UPDATED: See GUIDE: Can I Fly With My ID? for important new dates!

While you may pass through TSA security checkpoints using other methods of identification, it is highly recommended that you have a REAL ID Card when traveling. Or, better yet, get a Global Entry Card with PreCheck so you have a much greater chance of getting through security in an express line, with more experienced travelers who know the rules as the log-jammed TSA line backs up from confusion. January 2016 could get ugly!

Court Rejects Professor’s TSA Pat-Down Challenge
7 Reasons To Get Global Entry (Instead of TSA PreCheck)!
GUIDE: 11 Traveling Tips For Seniors
GUIDE: Are You Allowed To Bring Alcohol On A Plane? 
GUIDE: Are You Allowed To Smoke E-Cigarettes On A Plane?
COURT: Air Marshal Did Not Violate Law By Leaking TSA Information

Starting in 2016, the Transportation Security Agency (TSA) will require a “REAL ID” form of identification in order to board federally regulated commercial aircraft. A driver’s license or identification card from a noncompliant state (compliant list below) will NOT be accepted unless used in conjunction with a second form of ID for boarding federally regulated commercial aircraft. If you do not have a REAL ID card, you may still use other accepted forms of identification for TSA checkpoints such as your passport or your Global Entry identification card.

What is REAL ID?
REAL ID Cards are NOT national identification cards or some new nationwide identification system, rather they are more of a type of identification that may be issued from state agencies with specific reliability and accuracy standards to further protect against fraudulent identification.

The REAL ID system has been phased in by the federal government (9/11 Commission recommendation) to improve identification standards. The major phase of public interaction now comes with the 2016 advent of the prohibition on boarding commercial aircraft without a REAL ID or other approved forms of identification, i.e. your handy state issued driver’s license may or may not qualify as a REAL ID (see below).

Here is an example of a REAL ID driver’s license from Nevada alongside a non-REAL ID. A REAL ID driver’s license or ID card has a gold circle with a star cut-out in the upper right-hand corner. Standard licenses or ID cards that do not meet REAL ID federal standards that are recently issued or renewed should have a heading stating “NOT FOR FEDERAL OFFICIAL USE.”

REAL ID card

Non-REAL ID – This Nevada driver license would not be accepted by TSA. Note the words “NOT FOR FEDERAL OFFICIAL USE”

REAL ID card

REAL ID – The gold star in the corner tells you it qualifies as a REAL ID.

What States Have REAL ID?
States and territories will continue to issue driver’s licenses and identification cards, and may offer REAL ID as an option when renewing or obtaining a new driver’s license or identification card. Note, no federal database is maintained regarding REAL IDs, as states will continue to issue and maintain their own records.

States may issue driver’s licenses and identification cards that are nevertheless not REAL IDs because the extra steps to confirm the person’s identity were not conducted (and/or the person wanted to save money on the cost difference). These ID cards should include the marking “Not for Federal Identification” or a similar mark.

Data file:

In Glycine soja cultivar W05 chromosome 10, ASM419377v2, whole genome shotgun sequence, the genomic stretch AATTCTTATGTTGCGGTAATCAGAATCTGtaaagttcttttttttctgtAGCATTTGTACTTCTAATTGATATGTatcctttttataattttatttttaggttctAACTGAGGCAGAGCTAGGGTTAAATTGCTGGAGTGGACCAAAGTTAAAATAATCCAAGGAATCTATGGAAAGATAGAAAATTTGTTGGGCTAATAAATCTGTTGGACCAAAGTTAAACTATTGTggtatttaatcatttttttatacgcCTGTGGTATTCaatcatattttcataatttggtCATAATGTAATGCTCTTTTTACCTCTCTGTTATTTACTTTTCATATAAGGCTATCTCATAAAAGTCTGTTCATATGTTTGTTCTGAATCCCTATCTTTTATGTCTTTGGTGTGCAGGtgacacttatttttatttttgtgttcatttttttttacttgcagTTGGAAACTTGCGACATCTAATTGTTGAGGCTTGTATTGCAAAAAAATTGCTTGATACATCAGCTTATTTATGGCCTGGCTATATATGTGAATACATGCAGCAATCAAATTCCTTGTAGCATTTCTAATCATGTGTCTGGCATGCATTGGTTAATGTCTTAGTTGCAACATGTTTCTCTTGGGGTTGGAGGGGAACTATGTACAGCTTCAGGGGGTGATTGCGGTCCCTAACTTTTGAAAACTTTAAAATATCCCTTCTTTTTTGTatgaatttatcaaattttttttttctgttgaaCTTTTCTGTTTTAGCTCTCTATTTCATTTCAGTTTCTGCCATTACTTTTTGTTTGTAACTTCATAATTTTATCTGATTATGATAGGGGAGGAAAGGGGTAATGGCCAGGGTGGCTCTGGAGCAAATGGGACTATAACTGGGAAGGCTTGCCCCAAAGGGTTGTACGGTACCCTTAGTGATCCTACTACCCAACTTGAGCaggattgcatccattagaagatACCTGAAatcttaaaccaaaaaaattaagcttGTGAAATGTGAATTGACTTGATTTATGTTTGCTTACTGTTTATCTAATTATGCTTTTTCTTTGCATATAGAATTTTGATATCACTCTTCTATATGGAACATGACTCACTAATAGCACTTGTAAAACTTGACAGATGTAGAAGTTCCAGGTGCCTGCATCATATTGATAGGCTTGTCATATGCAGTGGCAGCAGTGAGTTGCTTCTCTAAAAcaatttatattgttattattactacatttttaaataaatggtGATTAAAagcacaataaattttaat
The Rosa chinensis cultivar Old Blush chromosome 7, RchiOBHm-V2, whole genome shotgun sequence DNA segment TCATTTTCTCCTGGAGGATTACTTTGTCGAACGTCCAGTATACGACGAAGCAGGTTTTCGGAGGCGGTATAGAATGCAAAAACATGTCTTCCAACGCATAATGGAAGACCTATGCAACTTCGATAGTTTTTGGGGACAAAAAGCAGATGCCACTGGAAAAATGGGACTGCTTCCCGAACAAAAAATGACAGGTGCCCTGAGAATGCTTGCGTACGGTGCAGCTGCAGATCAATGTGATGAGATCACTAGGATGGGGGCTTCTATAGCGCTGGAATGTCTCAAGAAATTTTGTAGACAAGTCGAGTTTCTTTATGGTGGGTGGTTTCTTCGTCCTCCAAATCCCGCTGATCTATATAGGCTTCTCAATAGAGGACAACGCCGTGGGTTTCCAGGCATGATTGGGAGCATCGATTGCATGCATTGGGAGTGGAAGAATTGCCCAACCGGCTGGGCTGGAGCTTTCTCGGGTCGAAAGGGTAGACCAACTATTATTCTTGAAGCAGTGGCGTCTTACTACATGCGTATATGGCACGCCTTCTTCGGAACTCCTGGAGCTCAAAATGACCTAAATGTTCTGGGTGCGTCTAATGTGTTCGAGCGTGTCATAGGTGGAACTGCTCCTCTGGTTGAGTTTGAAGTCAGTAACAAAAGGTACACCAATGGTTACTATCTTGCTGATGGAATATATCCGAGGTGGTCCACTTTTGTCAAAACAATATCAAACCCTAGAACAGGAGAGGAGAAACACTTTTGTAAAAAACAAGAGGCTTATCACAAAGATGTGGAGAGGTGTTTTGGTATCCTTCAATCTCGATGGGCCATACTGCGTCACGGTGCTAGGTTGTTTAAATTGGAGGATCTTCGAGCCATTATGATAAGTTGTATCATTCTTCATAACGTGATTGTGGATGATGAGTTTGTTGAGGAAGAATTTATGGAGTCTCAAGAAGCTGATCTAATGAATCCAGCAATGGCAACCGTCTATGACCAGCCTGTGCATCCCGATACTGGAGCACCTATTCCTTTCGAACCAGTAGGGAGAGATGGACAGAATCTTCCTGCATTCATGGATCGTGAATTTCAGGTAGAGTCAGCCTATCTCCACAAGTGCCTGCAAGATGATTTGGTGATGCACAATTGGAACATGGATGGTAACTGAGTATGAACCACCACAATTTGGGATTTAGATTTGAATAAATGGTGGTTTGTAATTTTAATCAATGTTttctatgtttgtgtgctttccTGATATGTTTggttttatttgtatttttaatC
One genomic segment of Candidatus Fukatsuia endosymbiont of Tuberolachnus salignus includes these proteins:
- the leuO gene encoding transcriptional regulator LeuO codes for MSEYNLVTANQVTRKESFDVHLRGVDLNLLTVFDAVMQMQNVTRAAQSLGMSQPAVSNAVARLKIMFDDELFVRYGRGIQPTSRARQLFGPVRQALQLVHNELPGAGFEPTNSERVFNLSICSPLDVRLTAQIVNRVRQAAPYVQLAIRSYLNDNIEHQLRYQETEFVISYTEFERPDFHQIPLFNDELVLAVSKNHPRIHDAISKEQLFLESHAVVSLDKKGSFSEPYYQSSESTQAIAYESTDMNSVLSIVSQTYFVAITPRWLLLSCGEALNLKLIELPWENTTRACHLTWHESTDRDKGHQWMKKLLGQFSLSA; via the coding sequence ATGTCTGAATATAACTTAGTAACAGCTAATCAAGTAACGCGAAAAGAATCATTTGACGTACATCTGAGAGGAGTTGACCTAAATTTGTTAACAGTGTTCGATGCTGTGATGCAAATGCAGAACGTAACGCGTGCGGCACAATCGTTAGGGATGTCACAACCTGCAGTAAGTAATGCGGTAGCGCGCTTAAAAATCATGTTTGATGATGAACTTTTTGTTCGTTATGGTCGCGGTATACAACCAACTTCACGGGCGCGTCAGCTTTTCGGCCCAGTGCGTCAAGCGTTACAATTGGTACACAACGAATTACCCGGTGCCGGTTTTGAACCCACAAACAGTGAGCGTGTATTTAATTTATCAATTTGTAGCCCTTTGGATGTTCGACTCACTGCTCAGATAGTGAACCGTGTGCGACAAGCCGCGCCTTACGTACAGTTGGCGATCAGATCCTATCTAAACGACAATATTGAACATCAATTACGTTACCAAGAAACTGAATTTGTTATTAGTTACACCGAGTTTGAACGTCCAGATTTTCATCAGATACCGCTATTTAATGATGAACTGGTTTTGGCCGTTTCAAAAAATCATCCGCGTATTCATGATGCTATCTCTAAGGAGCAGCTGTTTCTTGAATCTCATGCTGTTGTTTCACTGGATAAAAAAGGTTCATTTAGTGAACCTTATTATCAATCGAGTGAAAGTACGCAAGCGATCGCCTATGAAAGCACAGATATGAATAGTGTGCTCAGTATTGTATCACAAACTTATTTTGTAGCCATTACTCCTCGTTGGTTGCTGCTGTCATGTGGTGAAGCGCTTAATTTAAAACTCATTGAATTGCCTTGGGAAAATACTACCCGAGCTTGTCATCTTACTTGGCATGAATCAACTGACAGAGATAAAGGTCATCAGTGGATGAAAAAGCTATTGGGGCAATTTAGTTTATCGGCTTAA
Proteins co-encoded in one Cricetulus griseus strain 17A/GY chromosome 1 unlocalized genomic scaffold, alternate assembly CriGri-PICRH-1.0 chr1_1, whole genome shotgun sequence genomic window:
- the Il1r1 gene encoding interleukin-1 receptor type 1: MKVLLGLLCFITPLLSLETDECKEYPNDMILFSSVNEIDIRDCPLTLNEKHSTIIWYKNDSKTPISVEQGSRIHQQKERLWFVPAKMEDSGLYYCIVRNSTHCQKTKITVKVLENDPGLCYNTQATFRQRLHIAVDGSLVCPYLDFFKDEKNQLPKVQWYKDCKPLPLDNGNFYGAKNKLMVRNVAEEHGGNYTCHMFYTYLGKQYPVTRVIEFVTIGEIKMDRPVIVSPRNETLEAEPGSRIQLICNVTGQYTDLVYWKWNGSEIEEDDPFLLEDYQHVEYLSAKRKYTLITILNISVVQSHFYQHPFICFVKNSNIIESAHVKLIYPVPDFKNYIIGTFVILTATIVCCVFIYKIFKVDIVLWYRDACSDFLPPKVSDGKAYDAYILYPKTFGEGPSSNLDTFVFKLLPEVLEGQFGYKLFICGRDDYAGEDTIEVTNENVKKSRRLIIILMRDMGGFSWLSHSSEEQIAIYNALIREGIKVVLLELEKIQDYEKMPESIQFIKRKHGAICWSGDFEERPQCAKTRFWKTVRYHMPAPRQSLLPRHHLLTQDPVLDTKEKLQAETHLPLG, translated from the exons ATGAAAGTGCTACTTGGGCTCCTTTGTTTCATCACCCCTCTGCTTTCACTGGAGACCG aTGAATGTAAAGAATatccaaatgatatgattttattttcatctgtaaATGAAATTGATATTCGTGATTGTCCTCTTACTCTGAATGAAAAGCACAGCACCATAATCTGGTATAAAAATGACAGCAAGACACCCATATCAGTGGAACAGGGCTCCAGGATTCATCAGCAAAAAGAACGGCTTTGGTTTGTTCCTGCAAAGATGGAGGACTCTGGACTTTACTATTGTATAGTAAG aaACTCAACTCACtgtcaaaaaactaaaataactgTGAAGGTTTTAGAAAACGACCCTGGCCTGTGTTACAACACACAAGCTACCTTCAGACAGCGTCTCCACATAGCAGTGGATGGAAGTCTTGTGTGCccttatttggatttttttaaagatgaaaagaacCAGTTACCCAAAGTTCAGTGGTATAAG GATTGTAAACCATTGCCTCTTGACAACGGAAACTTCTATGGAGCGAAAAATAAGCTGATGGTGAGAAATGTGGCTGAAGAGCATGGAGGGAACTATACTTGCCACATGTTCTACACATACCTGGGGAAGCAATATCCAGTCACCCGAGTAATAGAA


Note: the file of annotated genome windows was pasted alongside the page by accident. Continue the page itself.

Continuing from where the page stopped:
As of this posting, many states have been granted extensions (referred to as being “compliant” but only due to being granted extensions by the federal government to come into compliance) to implement the REAL ID system, as it requires significant state funding, as it is an unfunded federal mandate. The current round of extensions will end on October 10, 2015, regardless of the date of issuance.

States/Territories currently offering REAL ID Cards:

  • Alabama
  • Colorado
  • Connecticut
  • Delaware
  • DC
  • Florida
  • Georgia
  • Hawaii
  • Indiana
  • Iowa
  • Kansas
  • Maryland
  • Mississippi
  • Nebraska
  • Nevada
  • Ohio
  • S. Dakota
  • Tennessee
  • Utah
  • Vermont
  • West Virginia
  • Wisconsin
  • Wyoming

Check for updates to this list here.

REAL ID Card compliant states should require in person presentation of your proof of identity, lawful status, Social Security number, and two residency documents in person at a DMV office. These would most typically be a birth certificate, a Social Security Card, and two proofs of residency such as utility bills or bank statements with your address.

What If My State Does NOT have REAL IDs (Yet)?
My best recommendation if you fly at least once a year, even just domestically, is to get a Global Entry Card. It costs $100 for 5-years and you are automatically enrolled in the TSA PreCheck program and have an accepted federal ID with your photo for use at TSA checkpoints. See my post 7 Reasons To Get Global Entry (Instead of TSA PreCheck)!

Otherwise, travelers without a REAL ID or an old driver’s license lacking the REAL ID seal will have to opt for other accepted forms of identification. These may include:

  • U.S. passport
  • U.S. passport card 
  • DHS trusted traveler cards (Global Entry, NEXUS, SENTRI, FAST)
  • U.S. military ID (active duty or retired military and their dependents, and DoD civilians)
  • Permanent Residency Card
  • State Enhanced Driver’s Licenses (EDLs) (available in Michigan, Minnesota, New York, Vermont, and Washington)

Final Thought
I am curious as to what extent the airline ticket counters and/or self check-in kiosks will (1) inform customers of, or (2) demand from customers, their need for a REAL ID before travelers even reach the TSA checkpoint? Regardless, I suggest you do what I do and carry your Global Entry ID Card as your identification for both airline check-in and TSA.


Subscribe in the sidebar!

Disclosure of Material Connection: Some of the links in the post above are “affiliate links.” This means if you click on the link and purchase the item, I will receive an affiliate commission.